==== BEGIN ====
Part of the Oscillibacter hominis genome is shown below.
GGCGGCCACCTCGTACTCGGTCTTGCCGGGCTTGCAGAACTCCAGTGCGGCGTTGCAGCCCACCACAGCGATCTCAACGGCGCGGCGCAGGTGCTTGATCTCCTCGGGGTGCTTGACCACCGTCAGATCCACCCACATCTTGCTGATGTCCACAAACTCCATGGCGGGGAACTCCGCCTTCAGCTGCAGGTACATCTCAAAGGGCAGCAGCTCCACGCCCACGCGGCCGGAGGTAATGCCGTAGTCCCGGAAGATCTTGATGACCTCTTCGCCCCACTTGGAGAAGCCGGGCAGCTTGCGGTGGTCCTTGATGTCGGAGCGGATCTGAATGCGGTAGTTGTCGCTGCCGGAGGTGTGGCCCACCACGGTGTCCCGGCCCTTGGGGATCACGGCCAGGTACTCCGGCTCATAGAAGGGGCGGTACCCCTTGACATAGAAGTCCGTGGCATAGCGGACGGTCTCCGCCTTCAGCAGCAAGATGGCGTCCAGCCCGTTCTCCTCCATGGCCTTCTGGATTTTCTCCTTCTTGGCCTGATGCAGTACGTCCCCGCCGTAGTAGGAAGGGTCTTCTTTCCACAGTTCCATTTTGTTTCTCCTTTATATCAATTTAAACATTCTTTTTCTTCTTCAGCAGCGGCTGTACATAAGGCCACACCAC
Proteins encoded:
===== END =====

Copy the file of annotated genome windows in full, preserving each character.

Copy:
Part of the Oscillibacter hominis genome is shown below.
GGCGGCCACCTCGTACTCGGTCTTGCCGGGCTTGCAGAACTCCAGTGCGGCGTTGCAGCCCACCACAGCGATCTCAACGGCGCGGCGCAGGTGCTTGATCTCCTCGGGGTGCTTGACCACCGTCAGATCCACCCACATCTTGCTGATGTCCACAAACTCCATGGCGGGGAACTCCGCCTTCAGCTGCAGGTACATCTCAAAGGGCAGCAGCTCCACGCCCACGCGGCCGGAGGTAATGCCGTAGTCCCGGAAGATCTTGATGACCTCTTCGCCCCACTTGGAGAAGCCGGGCAGCTTGCGGTGGTCCTTGATGTCGGAGCGGATCTGAATGCGGTAGTTGTCGCTGCCGGAGGTGTGGCCCACCACGGTGTCCCGGCCCTTGGGGATCACGGCCAGGTACTCCGGCTCATAGAAGGGGCGGTACCCCTTGACATAGAAGTCCGTGGCATAGCGGACGGTCTCCGCCTTCAGCAGCAAGATGGCGTCCAGCCCGTTCTCCTCCATGGCCTTCTGGATTTTCTCCTTCTTGGCCTGATGCAGTACGTCCCCGCCGTAGTAGGAAGGGTCTTCTTTCCACAGTTCCATTTTGTTTCTCCTTTATATCAATTTAAACATTCTTTTTCTTCTTCAGCAGCGGCTGTACATAAGGCCACACCAC
Proteins encoded: